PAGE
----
Todd Sanford

Former climate scientist, Climate & Energy Program

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Todd Sanford is a climate scientist with expertise in the atmospheric chemistry and physics of the climate system. He holds a PhD in physical chemistry from the University of Colorado.

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Todd's Latest Posts

Colors of Wildfire Risk: Do Dead Trees Increase the Threat?

There are many reasons to enjoy living in the West — the large number of sunny days each year and low humidity immediately spring to mind. Driving through the high country is another reason, as I did last week from the Front Range of Colorado to Aspen.  Among the highlights (depending on the route you take) is passing through Leadville, the highest incorporated city in the United States at 10,152 feet. There’s also the drive over Independence Pass, which definitely qualifies as white-knuckle driving with no guardrails for drop-offs that seem to go on forever. Another highlight was always the drop into Summit County (home of Breckenridge and other ski resorts) coming down from the Continental Divide after passing through the Eisenhower Tunnel.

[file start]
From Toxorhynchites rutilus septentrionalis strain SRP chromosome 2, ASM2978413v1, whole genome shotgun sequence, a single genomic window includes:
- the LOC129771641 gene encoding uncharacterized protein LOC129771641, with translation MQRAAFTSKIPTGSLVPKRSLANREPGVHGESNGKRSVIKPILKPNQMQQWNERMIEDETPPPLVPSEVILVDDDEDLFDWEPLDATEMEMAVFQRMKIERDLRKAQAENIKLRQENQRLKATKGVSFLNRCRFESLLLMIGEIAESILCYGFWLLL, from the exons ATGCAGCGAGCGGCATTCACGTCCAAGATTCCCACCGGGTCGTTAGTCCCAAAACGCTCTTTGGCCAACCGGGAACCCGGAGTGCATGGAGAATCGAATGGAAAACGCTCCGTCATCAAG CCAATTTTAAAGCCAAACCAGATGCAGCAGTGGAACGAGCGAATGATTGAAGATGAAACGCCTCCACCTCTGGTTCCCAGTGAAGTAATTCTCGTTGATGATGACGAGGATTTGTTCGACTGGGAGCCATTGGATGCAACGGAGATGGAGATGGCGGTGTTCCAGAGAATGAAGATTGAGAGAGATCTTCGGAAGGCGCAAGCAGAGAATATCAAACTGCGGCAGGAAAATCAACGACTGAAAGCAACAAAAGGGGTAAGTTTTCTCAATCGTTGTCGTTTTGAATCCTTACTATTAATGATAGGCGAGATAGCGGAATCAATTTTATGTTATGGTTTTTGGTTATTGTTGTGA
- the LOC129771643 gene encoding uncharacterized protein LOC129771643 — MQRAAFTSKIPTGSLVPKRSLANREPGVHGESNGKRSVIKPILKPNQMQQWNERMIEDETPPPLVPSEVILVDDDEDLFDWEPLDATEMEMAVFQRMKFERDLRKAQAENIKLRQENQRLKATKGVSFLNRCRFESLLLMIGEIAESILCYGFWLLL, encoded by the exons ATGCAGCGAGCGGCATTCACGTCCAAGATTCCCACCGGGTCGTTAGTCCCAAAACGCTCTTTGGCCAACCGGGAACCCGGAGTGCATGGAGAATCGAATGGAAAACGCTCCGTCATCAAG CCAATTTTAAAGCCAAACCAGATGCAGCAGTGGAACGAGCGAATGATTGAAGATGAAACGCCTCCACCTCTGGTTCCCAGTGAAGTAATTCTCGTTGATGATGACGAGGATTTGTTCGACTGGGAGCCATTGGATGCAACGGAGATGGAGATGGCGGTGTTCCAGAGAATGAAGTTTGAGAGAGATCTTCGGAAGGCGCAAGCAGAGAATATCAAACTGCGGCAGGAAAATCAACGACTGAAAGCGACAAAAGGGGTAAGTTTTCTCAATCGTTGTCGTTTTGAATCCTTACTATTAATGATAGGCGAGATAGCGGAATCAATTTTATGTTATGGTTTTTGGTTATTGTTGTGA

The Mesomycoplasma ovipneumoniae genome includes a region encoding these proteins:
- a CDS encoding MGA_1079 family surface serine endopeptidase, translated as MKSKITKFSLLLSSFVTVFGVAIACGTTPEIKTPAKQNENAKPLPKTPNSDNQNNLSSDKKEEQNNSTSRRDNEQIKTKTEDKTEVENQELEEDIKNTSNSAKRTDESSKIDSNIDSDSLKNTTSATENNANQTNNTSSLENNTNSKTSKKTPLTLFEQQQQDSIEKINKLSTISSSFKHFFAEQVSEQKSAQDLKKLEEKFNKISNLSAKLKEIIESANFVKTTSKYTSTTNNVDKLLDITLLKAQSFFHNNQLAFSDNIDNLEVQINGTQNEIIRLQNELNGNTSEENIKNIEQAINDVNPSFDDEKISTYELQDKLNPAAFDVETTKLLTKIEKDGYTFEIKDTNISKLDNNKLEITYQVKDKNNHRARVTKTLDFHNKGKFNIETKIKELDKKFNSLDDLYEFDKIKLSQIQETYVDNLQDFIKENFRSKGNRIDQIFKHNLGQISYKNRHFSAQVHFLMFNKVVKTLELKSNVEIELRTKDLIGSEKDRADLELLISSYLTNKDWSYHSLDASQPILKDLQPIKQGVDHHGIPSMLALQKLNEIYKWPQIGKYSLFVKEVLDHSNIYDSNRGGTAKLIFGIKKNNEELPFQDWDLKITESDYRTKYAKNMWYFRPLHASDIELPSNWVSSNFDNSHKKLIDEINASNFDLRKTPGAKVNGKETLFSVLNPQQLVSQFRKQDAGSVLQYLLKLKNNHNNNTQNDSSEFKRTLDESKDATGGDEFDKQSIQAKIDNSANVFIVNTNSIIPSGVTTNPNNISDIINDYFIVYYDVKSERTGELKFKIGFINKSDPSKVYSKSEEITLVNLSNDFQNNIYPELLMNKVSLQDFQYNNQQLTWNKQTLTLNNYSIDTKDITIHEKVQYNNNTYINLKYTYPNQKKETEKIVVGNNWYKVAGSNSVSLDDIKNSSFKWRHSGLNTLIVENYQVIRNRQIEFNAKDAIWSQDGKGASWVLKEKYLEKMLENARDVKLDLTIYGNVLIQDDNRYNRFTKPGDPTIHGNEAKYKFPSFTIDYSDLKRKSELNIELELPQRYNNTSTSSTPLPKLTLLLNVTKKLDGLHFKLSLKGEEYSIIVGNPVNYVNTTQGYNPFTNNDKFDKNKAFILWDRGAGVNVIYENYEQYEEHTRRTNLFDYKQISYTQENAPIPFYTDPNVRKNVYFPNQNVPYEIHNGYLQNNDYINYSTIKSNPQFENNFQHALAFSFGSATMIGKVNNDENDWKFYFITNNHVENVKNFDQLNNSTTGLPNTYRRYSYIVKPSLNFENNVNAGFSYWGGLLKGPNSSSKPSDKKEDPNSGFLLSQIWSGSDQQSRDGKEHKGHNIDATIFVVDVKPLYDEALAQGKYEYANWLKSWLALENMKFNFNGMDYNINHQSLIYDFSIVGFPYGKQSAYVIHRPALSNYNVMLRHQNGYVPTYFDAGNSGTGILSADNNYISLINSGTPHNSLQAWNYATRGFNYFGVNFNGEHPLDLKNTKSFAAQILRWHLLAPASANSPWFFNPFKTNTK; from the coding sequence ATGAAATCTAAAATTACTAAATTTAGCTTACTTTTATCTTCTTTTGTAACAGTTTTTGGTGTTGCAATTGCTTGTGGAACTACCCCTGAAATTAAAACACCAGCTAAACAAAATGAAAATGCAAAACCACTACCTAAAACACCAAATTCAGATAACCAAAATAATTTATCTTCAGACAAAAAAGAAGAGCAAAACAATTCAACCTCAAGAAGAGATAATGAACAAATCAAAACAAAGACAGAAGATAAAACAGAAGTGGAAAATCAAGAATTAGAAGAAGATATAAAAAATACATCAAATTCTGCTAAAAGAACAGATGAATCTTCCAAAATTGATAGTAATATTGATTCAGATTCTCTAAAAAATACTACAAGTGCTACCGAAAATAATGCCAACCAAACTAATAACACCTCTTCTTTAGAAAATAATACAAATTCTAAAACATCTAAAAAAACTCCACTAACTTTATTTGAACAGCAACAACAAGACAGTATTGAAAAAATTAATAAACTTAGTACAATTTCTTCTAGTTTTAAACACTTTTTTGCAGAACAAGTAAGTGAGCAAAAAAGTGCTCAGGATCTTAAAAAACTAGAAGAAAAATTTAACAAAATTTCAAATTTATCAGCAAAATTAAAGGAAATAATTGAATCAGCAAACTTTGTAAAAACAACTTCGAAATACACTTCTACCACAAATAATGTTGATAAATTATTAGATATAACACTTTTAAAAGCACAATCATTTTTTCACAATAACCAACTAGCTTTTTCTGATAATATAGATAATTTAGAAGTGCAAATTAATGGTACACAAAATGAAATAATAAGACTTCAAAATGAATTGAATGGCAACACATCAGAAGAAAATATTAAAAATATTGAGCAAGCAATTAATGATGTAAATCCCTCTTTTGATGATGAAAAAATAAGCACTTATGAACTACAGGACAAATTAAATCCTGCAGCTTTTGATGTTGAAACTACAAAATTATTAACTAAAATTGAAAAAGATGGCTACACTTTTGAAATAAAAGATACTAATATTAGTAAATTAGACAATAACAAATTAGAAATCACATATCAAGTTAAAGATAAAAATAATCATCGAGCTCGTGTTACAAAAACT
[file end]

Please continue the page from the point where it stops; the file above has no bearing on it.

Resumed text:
However, what was a stunning vista in years past is now marred by dead trees virtually everywhere you look.  Read more >

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A Look Toward Dangerous Summer Air with Asthma Awareness Month

Of my many childhood memories, most of which can be looked back at with a smile and involved sports in some way, one that stands out with a great deal of clarity was my first asthma attack. Read more >

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Wildfire Season Has Arrived in the West

While some locations in the West, such as Boulder CO, received a foot of snow this past Wednesday others are now in the grips of conditions ripe for wildfire and indeed facing outbreaks already.  California is currently bearing the brunt of early-season activity with wildfires in areas in the northern part of the state and around Los Angeles. Read more >

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Impacts After the Flood: As Midwest Waters Recede, Health Threats Remain

It’s seems the Midwest can’t catch a break on the weather. Widespread drought has hit the region hard and now areas along the Mississippi and farther east have seen heavy rain and flooding, bringing back unwanted memories of the historic floods just two years ago. Chicago had its wettest April on record and Grand Rapids was transformed into an aquariumRead more >

Rick Dove
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Another Record-Breaking Year for Climate Change

It’s virtually certain that 2012 will be the warmest year on record for the continental United States. When scientists affirm these results, they’ll no doubt make headlines. But we should put that record in perspective. The continental U.S. covers just 2 percent of the Earth’s surface. Globally, we’re set to have another very hot year, likely in the top 10 according to the World Meteorological Organization. Read more >

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